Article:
[5/13/17] In a memo to staff, Attorney General Jeff Sessions ordered federal prosecutors to “charge and pursue the most serious, readily provable offense” — a move that marks a significant reversal of Obama-era policies on low-level drug crimes.
The two-page memo, which was publicly released Friday, lays out a policy of strict enforcement that rolls back the comparatively lenient stance established by Eric Holder, one of Sessions’ predecessors under President Barack Obama.
“This policy affirms our responsibility to enforce the law, is moral and just, and produces consistency. This policy fully utilizes the tools Congress has given us,” Sessions told thousands of assistant U.S. attorneys in the memo. “By definition, the most serious offenses are those that carry the most substantial guidelines sentence, including mandatory minimum sentences.”
He elaborated on the memo in a brief speech to the Sergeants Benevolent Association of New York City, which honored him with an award Friday in Washington, D.C.
“Charging and sentencing recommendations are bedrock responsibilities of any prosecutor. And I trust our prosecutors in the field to make good judgments,” Sessions said. “They deserve to be unhandcuffed and not micromanaged from Washington.”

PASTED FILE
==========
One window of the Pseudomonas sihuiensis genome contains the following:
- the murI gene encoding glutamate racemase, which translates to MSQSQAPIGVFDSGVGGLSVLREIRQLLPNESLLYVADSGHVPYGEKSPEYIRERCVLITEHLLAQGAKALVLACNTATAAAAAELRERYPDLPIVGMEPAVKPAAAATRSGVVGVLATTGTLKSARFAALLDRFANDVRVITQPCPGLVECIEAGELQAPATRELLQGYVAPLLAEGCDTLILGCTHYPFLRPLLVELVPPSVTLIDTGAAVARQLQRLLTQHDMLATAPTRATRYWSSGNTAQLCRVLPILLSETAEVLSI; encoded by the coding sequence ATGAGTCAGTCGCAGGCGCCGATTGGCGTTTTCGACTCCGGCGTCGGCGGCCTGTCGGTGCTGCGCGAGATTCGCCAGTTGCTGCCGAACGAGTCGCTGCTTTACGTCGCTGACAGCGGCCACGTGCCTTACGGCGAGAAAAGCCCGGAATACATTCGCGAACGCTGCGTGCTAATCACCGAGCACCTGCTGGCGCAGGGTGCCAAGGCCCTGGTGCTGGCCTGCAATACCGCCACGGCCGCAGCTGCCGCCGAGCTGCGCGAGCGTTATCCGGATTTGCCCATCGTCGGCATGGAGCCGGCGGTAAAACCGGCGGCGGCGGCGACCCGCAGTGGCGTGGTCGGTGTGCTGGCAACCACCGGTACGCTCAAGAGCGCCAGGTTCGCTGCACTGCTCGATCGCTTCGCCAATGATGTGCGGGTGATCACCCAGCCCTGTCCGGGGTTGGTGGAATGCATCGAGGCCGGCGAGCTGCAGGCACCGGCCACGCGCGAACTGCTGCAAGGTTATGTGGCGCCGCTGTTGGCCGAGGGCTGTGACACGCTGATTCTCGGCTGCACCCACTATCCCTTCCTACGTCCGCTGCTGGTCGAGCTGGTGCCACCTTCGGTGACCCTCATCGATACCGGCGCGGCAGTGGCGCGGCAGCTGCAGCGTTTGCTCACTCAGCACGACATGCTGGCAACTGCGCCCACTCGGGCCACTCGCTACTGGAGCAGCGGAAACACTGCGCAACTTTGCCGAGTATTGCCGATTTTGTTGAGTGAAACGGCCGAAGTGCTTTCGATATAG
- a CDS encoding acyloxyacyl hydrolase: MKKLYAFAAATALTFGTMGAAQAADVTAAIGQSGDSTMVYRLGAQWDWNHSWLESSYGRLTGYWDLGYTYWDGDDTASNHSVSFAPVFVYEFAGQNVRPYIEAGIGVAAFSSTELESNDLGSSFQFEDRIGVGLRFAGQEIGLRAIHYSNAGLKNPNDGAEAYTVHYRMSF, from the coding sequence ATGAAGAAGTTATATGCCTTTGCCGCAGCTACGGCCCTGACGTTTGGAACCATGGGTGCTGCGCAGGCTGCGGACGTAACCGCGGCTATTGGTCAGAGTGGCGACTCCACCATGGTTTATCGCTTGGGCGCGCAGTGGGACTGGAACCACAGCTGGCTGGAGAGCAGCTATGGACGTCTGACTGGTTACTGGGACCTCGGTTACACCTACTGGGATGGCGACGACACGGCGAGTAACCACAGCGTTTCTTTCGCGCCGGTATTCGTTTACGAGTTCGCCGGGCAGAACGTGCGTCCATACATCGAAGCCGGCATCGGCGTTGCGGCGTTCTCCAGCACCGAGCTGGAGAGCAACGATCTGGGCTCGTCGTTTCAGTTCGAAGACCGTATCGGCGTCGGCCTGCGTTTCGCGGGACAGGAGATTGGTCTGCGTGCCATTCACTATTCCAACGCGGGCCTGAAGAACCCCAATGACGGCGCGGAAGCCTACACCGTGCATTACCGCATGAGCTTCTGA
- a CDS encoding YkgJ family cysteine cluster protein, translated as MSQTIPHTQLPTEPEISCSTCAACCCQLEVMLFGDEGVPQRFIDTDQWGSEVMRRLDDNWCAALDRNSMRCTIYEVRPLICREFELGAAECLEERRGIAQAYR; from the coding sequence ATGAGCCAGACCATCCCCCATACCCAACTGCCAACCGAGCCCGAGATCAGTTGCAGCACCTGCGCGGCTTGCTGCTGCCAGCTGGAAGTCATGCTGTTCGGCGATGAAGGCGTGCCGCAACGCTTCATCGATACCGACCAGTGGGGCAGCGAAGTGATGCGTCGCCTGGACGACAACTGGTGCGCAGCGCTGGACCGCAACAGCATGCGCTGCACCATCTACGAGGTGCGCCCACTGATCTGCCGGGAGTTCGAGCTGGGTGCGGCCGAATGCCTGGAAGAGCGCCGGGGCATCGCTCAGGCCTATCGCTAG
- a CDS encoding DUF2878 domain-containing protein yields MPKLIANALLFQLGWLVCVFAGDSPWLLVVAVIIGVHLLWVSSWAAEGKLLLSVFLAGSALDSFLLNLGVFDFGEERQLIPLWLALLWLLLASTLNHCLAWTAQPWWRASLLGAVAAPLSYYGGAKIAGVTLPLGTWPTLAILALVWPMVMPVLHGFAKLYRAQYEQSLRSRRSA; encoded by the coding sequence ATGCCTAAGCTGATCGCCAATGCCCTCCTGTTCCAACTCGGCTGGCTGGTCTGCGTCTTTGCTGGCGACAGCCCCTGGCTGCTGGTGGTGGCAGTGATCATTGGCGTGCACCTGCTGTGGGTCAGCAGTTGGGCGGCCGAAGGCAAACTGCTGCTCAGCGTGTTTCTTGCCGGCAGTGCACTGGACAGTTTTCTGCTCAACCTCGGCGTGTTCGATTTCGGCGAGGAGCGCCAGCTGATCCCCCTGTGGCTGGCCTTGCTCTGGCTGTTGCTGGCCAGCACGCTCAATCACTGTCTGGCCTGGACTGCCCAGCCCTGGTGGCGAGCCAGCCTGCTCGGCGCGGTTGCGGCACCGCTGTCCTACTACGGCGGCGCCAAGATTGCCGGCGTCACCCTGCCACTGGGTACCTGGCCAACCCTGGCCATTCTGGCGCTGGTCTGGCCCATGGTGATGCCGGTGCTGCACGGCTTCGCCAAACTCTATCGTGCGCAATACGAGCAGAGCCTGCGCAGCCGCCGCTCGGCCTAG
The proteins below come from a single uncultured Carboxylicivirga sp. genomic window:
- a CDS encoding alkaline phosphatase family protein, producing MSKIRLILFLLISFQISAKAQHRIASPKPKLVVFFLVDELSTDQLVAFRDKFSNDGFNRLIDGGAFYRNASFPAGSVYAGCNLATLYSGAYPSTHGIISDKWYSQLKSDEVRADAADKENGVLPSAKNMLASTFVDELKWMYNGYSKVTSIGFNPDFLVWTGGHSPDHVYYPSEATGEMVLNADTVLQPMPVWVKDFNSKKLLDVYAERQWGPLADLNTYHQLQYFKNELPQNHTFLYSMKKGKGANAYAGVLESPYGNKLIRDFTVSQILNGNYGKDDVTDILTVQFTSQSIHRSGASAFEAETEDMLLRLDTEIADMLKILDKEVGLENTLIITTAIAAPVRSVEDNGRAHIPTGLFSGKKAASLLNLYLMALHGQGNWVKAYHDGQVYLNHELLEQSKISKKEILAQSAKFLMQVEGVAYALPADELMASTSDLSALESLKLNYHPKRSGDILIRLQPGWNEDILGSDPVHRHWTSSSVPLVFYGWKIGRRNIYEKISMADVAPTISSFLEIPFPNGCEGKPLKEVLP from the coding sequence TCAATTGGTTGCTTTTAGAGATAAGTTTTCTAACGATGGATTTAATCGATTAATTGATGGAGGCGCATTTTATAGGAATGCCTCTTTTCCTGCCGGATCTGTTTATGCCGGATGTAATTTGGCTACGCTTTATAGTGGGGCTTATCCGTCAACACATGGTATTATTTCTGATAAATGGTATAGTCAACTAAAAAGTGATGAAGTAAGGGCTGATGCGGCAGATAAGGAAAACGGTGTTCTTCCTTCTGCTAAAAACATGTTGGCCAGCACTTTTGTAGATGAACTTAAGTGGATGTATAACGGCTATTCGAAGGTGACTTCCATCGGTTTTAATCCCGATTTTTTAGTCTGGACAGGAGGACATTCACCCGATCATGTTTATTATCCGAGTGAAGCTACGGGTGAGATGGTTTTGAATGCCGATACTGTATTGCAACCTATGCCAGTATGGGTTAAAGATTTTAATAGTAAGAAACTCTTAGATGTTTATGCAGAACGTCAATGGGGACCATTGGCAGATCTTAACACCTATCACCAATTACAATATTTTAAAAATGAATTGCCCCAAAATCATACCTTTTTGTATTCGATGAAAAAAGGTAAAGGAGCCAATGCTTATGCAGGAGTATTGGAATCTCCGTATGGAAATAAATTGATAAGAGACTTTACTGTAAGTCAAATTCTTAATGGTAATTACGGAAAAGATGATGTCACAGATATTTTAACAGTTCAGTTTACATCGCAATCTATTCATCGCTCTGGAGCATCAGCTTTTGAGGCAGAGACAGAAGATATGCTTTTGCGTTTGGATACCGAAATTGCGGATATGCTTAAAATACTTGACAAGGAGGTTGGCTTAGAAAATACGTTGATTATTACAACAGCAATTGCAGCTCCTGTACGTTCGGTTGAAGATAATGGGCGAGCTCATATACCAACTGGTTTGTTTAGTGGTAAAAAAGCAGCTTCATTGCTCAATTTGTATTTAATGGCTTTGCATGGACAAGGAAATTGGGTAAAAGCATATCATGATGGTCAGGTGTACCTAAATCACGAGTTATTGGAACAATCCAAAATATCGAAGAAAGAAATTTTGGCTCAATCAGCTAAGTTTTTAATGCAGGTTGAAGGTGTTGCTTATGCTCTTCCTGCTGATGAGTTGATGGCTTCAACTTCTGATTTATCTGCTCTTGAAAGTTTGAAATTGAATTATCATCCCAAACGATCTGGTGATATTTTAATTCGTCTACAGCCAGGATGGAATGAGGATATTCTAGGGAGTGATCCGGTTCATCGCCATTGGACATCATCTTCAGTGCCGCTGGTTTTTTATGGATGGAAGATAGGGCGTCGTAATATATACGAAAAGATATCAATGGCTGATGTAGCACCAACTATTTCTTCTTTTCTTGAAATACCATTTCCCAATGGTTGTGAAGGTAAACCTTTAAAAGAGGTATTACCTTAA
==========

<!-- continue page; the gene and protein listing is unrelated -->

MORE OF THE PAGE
Holder had asked prosecutors to avoid slapping nonviolent drug offenders with crimes that carried mandatory minimum sentences, practices that, as NPR’s Tamara Keith explains, “give judges and prosecutors little discretion over the length of a prison term if a suspect is convicted.” Holder’s recommendation had been aimed partly at helping reduce burgeoning prison populations in the U.S.
Now, if prosecutors wish to pursue lesser charges for these low-level crimes, they will need to obtain approval for the exception from a U.S. attorney, assistant attorney general or another supervisor.
But in his speech Friday, Sessions asserted that the policy change is aimed not at low-level drug users, but rather drug dealers and traffickers.